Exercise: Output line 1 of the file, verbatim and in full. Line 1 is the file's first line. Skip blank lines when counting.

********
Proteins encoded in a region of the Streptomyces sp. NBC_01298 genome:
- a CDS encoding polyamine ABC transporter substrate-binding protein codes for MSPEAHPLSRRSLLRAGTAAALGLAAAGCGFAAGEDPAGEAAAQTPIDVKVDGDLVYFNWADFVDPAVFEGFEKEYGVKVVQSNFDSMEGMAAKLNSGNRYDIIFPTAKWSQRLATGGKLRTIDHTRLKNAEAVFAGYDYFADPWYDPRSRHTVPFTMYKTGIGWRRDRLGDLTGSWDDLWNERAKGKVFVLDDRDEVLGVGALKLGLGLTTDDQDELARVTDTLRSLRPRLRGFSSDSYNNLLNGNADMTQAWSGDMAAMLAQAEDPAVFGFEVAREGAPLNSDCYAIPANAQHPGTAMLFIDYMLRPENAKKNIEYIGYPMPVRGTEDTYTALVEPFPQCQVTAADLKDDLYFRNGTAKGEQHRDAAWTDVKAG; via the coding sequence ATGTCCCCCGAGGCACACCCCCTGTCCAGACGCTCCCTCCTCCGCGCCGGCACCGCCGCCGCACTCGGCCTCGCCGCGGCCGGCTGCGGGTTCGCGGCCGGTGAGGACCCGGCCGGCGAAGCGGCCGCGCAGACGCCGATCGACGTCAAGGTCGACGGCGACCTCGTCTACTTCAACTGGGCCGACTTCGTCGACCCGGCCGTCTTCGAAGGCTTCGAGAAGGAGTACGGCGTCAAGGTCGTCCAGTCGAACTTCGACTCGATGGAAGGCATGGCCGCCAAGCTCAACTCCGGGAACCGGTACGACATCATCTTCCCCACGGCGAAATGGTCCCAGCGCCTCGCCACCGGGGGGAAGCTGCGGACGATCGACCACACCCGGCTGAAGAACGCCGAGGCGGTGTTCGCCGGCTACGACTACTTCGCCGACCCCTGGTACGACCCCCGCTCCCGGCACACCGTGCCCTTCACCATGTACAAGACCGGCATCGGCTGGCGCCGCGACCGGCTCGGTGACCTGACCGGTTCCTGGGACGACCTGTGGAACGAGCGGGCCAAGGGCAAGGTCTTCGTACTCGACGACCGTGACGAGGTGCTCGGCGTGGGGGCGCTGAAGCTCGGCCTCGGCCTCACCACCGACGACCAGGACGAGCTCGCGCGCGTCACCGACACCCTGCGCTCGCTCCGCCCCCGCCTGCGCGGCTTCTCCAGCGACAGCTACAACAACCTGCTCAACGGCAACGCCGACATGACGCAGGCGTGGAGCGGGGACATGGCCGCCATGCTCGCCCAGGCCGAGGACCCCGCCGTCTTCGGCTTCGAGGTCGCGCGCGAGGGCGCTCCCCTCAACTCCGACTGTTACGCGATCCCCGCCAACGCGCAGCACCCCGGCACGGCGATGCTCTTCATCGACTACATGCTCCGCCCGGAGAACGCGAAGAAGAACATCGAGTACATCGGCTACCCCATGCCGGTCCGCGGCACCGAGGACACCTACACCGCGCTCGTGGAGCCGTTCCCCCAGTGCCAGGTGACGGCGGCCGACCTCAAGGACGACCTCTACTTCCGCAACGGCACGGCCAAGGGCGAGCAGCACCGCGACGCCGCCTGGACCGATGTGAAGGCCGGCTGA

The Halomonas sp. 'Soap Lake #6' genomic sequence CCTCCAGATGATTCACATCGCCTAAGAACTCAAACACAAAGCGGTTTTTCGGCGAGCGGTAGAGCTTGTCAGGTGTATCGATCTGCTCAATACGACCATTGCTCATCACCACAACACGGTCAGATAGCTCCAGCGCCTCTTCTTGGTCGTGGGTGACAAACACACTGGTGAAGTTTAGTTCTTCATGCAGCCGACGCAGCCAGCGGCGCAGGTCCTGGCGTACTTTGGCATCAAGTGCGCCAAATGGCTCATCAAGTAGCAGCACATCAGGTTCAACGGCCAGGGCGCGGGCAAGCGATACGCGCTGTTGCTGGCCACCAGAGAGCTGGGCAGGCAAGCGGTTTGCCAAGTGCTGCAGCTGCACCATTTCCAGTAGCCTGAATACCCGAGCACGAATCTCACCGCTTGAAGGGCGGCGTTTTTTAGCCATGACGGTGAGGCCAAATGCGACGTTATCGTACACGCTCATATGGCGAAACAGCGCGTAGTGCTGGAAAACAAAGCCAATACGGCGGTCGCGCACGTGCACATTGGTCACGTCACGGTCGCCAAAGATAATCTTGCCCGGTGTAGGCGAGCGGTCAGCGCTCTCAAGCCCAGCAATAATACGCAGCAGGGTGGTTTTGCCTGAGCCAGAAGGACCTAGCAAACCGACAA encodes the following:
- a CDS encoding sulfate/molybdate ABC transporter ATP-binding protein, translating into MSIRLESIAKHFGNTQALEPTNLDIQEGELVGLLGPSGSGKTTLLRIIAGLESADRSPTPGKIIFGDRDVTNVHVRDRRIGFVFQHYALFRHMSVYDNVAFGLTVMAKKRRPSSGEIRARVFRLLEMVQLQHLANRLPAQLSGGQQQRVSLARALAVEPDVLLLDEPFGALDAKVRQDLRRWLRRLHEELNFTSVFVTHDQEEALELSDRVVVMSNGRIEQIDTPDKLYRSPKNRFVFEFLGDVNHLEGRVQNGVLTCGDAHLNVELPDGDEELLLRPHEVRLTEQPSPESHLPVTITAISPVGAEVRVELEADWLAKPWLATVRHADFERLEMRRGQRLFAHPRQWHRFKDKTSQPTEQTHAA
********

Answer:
Proteins encoded in a region of the Streptomyces sp. NBC_01298 genome: